by Brianna Crandall — March 27, 2017 — The Smart Cities Council, a worldwide smart cities network, recently announced that Austin, Indianapolis, Miami, Orlando and Philadelphia are the five winners of the Smart Cities Council Readiness Challenge Grant program, which is expected to have an impact on facilities across each city.
Over 130 cities were involved in the application process. All applicants will receive feedback and guidance from the Council, including the runner-up cities of Birmingham, AL; Chula Vista, CA; Jersey City, NJ; Newport News, VA; and Providence, RI.
The winning cities will receive a tailored Readiness Workshop during 2017 to develop a roadmap for applying smart technologies to further innovation, inclusion and investment within their cities.
The winning cities will also receive supporting products and services from Council member companies and advisors including Ameresco, AT&T, CH2M, CompTIA, Dow Building and Construction, IDC, Qualcomm, Sensus, Telit, TM Forum and Transdev.
Smart Cities Council Chairman Jesse Berst explained:
Breaking down the departmental silos is a key challenge in developing a smarter city. Each of the winning cities has demonstrated the ability to work across departments to solve problems. Our coalition of world-class experts looks forward to working with each of these enterprising cities to help them make smart use of technology to become more livable, workable, sustainable and resilient.
The winning cities and their plans are highlighted below.
Austin, TX, will use its Readiness Workshop to design strategies and solutions for affordable housing for underserved populations, mobility and economic development issues that have been heightened by Austin’s rapid growth, booming tech sector and attractive quality of life. The city is concentrating its efforts on reaching people who could benefit from a government that is more responsive to their needs, but who rarely take part in traditional forms of civic engagement.
Indianapolis and Marion County
Indianapolis and Marion County, IN, will strengthen emerging initiatives in smart utilities and transportation. After a large delegation attended Smart Cities Week in 2016, Indianapolis formed a working group of ecosystem partners to assess smart city capabilities and guide a long-term vision that integrates with the city’s future planning. Marion County recently approved development of the first electric bus rapid transit (e-BRT) system in the country and is also moving forward with 16 Tech — a comprehensive IoT hub that will pioneer citywide digital infrastructure. Indianapolis’ culture of innovation and rapidly expanding tech industry are said to provide strategic advantages to smart city planning, specifically in the areas of water, energy and transportation.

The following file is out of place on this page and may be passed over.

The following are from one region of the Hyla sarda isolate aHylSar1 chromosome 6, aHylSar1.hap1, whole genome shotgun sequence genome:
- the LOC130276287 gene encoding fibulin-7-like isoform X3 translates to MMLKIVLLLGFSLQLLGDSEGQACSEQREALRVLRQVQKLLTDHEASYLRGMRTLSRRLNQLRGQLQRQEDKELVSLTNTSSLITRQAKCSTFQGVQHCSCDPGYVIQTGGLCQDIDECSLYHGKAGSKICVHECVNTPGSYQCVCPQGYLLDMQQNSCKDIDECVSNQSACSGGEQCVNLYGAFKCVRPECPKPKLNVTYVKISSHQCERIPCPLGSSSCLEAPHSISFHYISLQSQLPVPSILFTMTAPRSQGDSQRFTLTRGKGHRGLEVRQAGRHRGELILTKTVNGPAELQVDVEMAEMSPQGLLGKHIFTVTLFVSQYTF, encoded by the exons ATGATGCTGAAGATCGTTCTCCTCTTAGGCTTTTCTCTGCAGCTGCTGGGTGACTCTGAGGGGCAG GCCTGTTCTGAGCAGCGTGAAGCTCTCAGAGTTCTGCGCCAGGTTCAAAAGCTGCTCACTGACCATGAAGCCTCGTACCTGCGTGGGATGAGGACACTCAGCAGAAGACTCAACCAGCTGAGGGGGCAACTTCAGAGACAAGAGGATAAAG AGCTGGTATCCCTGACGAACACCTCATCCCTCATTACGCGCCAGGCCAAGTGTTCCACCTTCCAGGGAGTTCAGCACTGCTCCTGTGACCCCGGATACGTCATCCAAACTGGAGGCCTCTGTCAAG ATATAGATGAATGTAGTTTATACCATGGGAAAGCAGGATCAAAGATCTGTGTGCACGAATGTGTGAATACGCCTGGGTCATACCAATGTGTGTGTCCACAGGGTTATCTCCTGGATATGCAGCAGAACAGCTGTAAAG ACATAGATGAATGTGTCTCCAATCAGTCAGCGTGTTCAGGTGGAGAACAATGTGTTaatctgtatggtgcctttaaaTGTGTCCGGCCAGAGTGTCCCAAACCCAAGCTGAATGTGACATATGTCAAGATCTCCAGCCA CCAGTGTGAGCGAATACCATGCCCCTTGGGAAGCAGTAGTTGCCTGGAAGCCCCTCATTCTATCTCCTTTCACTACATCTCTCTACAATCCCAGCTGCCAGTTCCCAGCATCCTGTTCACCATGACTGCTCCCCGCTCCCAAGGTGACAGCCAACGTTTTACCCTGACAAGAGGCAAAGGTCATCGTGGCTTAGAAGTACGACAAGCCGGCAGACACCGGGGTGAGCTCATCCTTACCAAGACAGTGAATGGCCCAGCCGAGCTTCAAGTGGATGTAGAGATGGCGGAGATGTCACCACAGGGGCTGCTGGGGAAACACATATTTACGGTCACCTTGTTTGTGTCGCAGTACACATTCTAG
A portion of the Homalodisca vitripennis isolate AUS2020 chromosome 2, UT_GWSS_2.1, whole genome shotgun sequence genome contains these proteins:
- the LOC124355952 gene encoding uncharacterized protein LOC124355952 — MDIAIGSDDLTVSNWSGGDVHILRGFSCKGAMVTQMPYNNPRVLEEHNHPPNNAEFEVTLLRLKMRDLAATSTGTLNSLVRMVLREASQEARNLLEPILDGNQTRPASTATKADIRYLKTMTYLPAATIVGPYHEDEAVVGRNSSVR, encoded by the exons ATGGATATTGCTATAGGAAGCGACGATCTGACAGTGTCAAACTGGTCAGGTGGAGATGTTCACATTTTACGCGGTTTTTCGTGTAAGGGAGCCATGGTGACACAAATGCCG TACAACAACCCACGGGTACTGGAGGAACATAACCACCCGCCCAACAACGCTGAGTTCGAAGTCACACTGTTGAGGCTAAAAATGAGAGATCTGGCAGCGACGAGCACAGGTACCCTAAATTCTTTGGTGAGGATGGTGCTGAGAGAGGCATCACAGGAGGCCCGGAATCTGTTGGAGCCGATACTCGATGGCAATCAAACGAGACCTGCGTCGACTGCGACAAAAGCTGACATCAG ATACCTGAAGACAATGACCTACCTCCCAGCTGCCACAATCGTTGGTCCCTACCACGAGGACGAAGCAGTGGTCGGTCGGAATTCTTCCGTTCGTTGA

Miami, FL, will demonstrate the value of smart technologies to enhance urban resilience. As a coastal city with strong geographical growth constraints, Miami is already experiencing the effects of climate change, including frequent tidal floods. The city is planning a Sea-Level Rise Pilot Program that will use geographic information system (GIS) data across departments along with 3-D modeling, waterfront sensors and LIDAR to provide real-time alerts and inform planning efforts. The city plans to use the new partnership to help it foster openness and the community collaboration needed to achieve smarter solutions.
Orlando and Orange County
Orlando and Orange County, FL, will receive help to develop a comprehensive smart city plan that fully integrates multiple city departments and regional stakeholders. As a global tourist destination, Orlando hopes to showcase a range of smart transportation solutions that can enhance the visitor experience while improving safety and reducing congestion. The city is also working to integrate sensors and advanced communications systems into its public safety programs. Orlando leaders expect the access to new data and communication technologies will help the city continue to become more intelligent, interconnected and efficient, to further improve the lives of residents and visitors.
Philadelphia, PA, will get help facilitating collaboration and building a regional smart cities ecosystem. The process of applying for the grant has already helped to bring city departments together, causing them to realize they were working on individual solutions to common problems. City leaders have been building a coalition of city, community, business and educational institutions that are said to be enthused and ready to help with smart city projects focused on the built environment, telecommunications, and basic public services like water.
Launched in 2012, the Smart Cities Council is the author of the internationally recognized Smart Cities Readiness Guide, which provides guiding principles and best practices for an integrated, cross-cutting smart city. The Readiness Guide is the framework used to produce Readiness Workshops, which are delivered all over the world to help cities create their smart city roadmaps.